Moody strongly encouraged people to come together and agree “we are going to have a  world-class soccer facility” and “we are going to find an alternative.”

“Let’s get on with the world of finding the best place we can to get that soccer field constructed and the young people playing on it,” Moody said.

Laura Flugge, President of the Lewistown Soccer Club, said during the meeting the public getting so involved has surprised her, as the soccer club had only been having discussions and it was always their plan to get the community involved in the discussions after Thanksgiving.

“Our board has been working on putting a public meeting together and we want you to come, bring your ideas and suggestions with facts,” she said. “Hopefully we will come together and you can understand our point of view better as to why we chose Brewery Flats. There are other locations we’ve been looking at, as well.”

Flugge said LSC went through all of the necessary steps to put their proposal together. In  the least year and a half, they’ve gone to the Parks and Recreation District, the City Commission and now they want to involve the public.

“Check the Lewistown Soccer Club Facebook page for the date of the meeting and where it is to be located,” she said. “I hope we can have a calm discussion about this and hope to see you there.”


Other Business

Tax Increment Financing Board Vice Chair Charlie Pfau talked during the meeting about what’s new with the TIF Board, formerly known as the Lewistown Improvement District (their name change was approved by the commission during Monday’s meeting).

Pfau said the District is currently putting together a reserve fund.

“Eventually with that reserve fund, we can build it every year and then turn the funds over to Snowy Mountain Development Corporation or the Central Montana Foundation. Right now, the reserve fund totals around $100,000. There are some interesting things happening within the district now, which could lead to quite a bit of money in the future as far as taxable value is concerned.”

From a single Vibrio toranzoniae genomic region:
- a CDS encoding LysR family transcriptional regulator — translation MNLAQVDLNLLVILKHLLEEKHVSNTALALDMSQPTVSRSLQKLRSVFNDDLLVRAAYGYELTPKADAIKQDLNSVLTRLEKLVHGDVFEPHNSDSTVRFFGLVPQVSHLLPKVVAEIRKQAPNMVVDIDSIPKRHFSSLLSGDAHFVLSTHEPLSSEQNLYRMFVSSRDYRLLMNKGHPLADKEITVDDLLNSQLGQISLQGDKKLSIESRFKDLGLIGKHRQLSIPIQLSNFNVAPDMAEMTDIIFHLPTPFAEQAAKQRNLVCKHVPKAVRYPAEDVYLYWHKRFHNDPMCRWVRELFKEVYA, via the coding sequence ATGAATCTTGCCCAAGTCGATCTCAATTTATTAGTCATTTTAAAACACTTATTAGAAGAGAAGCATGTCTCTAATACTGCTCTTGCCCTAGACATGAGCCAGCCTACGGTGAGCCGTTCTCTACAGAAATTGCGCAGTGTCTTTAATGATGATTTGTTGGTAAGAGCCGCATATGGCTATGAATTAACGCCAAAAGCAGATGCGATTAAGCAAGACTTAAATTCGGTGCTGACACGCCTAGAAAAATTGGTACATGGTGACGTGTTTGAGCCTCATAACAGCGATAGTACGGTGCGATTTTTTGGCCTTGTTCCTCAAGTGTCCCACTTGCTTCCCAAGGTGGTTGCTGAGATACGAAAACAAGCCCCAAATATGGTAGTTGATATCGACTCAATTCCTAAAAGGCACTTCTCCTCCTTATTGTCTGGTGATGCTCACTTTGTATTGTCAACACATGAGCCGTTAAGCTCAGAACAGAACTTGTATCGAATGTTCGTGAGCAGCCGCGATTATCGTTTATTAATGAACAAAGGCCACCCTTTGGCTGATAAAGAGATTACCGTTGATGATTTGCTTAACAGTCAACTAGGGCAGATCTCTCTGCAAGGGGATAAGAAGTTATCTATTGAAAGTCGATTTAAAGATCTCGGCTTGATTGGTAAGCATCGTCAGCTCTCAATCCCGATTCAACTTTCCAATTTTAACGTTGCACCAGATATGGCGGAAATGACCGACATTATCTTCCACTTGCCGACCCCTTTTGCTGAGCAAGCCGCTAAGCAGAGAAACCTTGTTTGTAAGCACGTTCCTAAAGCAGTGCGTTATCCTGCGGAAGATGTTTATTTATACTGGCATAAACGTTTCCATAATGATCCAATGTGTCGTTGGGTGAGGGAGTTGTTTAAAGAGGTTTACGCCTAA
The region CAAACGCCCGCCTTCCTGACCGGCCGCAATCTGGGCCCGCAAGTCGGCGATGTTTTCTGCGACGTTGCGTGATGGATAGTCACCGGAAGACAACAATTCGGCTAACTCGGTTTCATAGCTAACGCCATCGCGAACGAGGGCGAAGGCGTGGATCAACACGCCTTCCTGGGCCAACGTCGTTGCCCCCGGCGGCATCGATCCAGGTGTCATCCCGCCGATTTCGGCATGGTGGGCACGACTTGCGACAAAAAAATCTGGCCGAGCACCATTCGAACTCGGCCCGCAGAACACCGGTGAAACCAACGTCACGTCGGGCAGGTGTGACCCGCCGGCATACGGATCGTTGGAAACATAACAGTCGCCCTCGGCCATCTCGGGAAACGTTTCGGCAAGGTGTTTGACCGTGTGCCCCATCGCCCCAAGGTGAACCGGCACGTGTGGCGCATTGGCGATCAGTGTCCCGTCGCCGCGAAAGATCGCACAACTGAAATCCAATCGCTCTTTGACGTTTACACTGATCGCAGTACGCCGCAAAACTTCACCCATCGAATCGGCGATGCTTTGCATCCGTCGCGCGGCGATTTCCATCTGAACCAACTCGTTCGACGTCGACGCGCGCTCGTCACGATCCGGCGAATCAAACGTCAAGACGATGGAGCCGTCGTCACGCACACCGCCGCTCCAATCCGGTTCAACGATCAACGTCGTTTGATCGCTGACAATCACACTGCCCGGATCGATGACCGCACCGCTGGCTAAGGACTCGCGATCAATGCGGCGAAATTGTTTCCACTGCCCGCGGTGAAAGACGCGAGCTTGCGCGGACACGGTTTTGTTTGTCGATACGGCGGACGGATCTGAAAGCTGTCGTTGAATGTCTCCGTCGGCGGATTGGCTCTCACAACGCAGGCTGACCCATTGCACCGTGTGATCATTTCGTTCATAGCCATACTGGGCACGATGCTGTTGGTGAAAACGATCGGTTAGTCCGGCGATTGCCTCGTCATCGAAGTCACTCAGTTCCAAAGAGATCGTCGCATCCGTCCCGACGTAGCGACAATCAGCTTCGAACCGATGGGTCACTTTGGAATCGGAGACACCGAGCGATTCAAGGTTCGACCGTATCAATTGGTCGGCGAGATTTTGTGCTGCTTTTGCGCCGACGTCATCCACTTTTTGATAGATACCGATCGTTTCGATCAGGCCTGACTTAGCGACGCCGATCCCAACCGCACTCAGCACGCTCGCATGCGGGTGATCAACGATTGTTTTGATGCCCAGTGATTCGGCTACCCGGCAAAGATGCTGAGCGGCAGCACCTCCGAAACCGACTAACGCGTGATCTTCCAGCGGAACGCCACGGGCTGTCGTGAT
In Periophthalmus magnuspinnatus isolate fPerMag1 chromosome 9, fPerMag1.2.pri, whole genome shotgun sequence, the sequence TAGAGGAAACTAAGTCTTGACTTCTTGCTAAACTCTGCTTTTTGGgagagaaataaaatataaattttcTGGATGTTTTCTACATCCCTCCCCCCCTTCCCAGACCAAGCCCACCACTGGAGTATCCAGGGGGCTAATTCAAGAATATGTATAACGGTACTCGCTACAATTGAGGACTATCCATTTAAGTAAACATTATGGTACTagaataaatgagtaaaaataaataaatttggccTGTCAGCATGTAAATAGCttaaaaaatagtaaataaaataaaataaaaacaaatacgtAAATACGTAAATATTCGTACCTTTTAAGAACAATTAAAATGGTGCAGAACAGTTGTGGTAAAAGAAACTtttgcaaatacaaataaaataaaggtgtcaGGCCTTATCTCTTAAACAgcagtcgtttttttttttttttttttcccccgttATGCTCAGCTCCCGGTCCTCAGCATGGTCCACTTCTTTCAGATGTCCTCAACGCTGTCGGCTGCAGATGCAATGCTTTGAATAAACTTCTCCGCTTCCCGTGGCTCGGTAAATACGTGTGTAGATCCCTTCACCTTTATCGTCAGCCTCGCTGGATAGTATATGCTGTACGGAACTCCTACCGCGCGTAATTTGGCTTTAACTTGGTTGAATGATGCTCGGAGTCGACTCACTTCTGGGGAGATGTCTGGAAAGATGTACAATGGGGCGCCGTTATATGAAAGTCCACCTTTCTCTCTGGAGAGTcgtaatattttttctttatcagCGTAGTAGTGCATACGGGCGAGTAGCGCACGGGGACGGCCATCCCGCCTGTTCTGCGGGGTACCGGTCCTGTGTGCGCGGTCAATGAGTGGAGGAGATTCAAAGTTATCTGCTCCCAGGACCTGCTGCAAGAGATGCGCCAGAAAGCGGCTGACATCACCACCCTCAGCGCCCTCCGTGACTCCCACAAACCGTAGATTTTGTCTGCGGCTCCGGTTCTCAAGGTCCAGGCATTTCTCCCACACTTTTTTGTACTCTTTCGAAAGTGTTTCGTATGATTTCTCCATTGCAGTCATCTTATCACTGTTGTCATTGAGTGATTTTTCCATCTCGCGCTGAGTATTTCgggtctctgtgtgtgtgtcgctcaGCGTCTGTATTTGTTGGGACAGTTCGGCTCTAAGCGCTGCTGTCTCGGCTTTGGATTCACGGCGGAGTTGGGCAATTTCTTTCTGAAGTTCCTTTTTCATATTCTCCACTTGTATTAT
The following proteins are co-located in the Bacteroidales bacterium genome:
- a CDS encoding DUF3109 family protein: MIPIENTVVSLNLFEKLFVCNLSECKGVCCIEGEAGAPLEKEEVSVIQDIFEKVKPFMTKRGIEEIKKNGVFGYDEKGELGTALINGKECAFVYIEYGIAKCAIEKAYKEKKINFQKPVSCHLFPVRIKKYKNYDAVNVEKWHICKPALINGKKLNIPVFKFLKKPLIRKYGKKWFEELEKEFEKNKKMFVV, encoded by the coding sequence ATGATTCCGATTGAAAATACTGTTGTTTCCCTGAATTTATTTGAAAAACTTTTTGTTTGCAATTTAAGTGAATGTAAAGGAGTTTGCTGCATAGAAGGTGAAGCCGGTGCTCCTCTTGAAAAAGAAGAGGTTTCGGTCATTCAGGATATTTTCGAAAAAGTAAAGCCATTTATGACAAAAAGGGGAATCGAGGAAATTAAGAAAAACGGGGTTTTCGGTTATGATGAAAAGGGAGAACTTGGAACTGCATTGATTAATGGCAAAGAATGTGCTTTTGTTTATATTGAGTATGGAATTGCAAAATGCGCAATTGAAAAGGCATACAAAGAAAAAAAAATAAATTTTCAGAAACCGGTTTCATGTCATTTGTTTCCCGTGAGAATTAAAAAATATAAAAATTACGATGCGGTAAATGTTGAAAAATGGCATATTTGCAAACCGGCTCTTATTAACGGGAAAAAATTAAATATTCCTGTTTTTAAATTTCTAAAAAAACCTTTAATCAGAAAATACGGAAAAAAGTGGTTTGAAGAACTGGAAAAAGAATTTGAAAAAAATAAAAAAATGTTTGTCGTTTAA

The TIF Board is going to be more active next year, as they will start accepting applications for funding projects in January and will start awarding funds as early as mid-March.

City Commission Chair Dave Byerly also expressed excitement and enthusiasm for the TIF Board. He also explained how it works for those in attendance who were unfamiliar.

“The TIF District is a designated downtown area identified by the City where we would all like to see more vibrancy and improvements,” Byerly said. “The commission – working with staff – established the TIF District as a designated geographic area. No one is paying any additional taxes, but, within that district, when there is an improvement, instead of an increase of taxes going to city, school and county, it goes to the TIF District.”

Byerly said other communities around the state and country have seen TIF Districts bring “real improvement, energy and development” and he believes the TIF Board in Lewistown will be able to have similar success.

•  Commissioners approved Casino Creek Concrete with the 2016-17 gravel bids. Interim City Manager Holly Phelps said Casino Creek was the only bidder. The cost of the project depends on the work that is needed and is subject to change.